Billing displacement is an odd thing to observe in movies. Consider the poster at left. Eliza Dushku is not the star of Soul Survivors, but she’s certainly the star of the poster. Presumably she was placed front and center in hopes that her greater fame (albeit still rather modest back in 2001 or today for that matter) would be a draw for people even though her role is a supporting role. Behind her, Casey Affleck and Wes Bentley; both currently rising stars, and though again their stardom wasn’t as big back in 2001, they were each known names to some degree. The actual lead in the film, though, is that blonde girl whose head you can just barely see off to the left. That’s Melissa Sagemiller, and though this relatively obscure picture probably wouldn’t have lifted her into major stardom anyway, one still can’t help but feel a little sorry for her that the film’s own poster practically disowns her.
It gives entirely the wrong impression as to her role and her performance, as it’s her responsibility to carry the film. And while the film is by no means remarkable, her performance in it is fairly good.
I’m half surprised they didn’t make Luke Wilson the focus of the poster.
Soul Survivors is, as one might guess from the title, a ghost story about the survivors of an accident. A group of college freshmen who grew up together decide to attend a rave on their last night together before some of them go off to different colleges. Exiting the rave, Cassie (Sagemiller) gets into an argument with her boyfriend Sean (Affleck). As the foursome drive off, the weather, drinking, and arguing combine to distract Cassie as another car, full of some demented ravers from the party, spins out in front of them. The film then jumps to a few weeks after the collision. Cassie, Matt and Annabel (Bentley and Dushku) are alive and recovering, attending college. Sean is gone… but not completely. Cassie keeps seeing him, hearing him. He wants her to join him. And she keeps having other visions as well, odd occurrences that can’t be explained, and sightings of the ravers who harassed her at the party. They may have died in the car crash, but that is of small comfort when they seem to be trying to kill her.
How is it that a transparent mask is creepier than an opaque one?
Characterization in the film is not exactly very deep. This is probably more the fault of the writer-director, Stephen Carpenter, than of the actors. Affleck, Bentley, and Dushku all do reasonably well in their roles, but there’s not much meat to any of them. Dushku’s character will feel familiar to her fans, particularly from her Buffy the Vampire Slayer stint, as a girl who is tempted by the darker side of life. Bentley and Affleck’s characters both appear to just be standard dogged nice guys; there’s very little to distinguish them from each other, let alone from the thousands of “generic boyfriend” ciphers in film. It’s mostly the result of these characters not being very developed; all put together, they don’t get half as much screen time as the main character. Not that the character of Cassie is especially deep either — we never get the remotest sense of why she cares about any of these people — but the writing is at least more interesting with her. Unlike some ghost stories, Soul Survivors broaches the question of whether Cassie’s experiences are the result of her head trauma from the accident, and Melissa Sagemiller sells the idea that her character isn’t completely convinced of her own sanity.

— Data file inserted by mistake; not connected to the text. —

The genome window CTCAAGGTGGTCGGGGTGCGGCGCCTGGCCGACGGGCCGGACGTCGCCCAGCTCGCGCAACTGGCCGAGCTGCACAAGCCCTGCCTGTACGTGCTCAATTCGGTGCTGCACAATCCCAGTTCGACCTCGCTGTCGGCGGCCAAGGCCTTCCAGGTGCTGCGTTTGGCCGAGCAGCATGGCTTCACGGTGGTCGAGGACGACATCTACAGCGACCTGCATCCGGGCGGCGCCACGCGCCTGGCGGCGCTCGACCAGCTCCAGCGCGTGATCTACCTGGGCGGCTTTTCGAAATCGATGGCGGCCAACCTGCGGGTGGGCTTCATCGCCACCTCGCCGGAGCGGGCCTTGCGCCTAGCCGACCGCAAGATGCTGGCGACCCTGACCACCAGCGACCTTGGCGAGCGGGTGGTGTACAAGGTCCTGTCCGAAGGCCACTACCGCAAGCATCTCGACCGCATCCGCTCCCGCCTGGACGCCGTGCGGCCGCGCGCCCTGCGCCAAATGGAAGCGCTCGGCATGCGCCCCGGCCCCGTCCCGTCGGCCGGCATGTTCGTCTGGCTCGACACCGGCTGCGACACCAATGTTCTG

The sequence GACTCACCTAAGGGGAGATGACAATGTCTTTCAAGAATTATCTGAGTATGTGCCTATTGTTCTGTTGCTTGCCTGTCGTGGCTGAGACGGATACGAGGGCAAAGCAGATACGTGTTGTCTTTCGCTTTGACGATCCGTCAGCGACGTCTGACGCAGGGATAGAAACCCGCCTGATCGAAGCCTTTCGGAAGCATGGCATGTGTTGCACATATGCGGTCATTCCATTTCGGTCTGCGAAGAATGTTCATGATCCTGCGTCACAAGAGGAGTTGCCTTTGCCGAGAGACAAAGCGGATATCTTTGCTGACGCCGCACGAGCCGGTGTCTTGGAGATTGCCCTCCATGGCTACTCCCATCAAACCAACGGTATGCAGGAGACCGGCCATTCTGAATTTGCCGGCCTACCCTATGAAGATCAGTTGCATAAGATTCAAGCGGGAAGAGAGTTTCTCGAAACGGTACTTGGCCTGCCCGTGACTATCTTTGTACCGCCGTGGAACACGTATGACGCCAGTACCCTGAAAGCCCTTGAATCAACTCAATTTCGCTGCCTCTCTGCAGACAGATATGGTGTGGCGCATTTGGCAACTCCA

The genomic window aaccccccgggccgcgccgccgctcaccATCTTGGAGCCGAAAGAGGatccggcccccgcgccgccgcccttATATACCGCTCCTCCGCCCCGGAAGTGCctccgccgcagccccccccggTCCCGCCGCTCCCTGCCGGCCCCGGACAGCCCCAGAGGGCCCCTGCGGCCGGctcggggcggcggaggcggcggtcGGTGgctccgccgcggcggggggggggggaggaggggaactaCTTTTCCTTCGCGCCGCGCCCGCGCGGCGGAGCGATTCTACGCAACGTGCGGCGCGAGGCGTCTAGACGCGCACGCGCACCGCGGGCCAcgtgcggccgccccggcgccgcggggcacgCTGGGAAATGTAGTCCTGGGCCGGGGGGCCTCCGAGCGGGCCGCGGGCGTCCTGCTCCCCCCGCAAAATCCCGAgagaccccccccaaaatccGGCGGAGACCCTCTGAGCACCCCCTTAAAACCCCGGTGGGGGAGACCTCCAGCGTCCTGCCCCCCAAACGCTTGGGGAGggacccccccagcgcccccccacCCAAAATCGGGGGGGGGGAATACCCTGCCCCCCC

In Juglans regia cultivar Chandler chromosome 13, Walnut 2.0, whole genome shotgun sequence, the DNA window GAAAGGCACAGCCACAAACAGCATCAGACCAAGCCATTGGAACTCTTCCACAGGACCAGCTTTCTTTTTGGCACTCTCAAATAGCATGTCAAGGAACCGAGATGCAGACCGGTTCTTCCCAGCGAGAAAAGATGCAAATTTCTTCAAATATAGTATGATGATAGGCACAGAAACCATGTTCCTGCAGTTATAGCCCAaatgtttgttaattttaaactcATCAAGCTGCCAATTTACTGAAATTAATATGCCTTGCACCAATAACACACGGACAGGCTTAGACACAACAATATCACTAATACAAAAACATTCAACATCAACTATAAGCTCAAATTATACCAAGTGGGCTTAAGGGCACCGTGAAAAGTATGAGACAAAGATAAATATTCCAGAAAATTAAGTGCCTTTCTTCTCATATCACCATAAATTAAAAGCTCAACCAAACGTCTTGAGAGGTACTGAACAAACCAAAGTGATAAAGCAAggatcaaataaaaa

The other standout performance in the film is Luke Wilson, as the preacher Jude. It is likewise a case where it’s the actor making the character come to life. Wilson, being more veteran than the other actors (and it’s an odd feeling using the word “veteran” regarding Luke Wilson), is correspondingly more comfortable with his character. It’s a simple role that doesn’t require a lot of theatrics, and Wilson doesn’t oversell it. He just looks like he genuinely belongs in that role, while some of the other actors are a little more visible in their acting.
The story isn’t especially novel, and the secret behind the supernatural happenings is easy enough for a genre-savvy viewer to figure out halfway through the film. It isn’t a film that is likely to frighten the audience, but it’s not really trying for that; it instead tries to sell the audience on the fear of its main character, and to that extent it is successful. It’s entertaining enough while it’s on. But it’s a film that is unlikely to be remembered long after its viewing, for good or ill.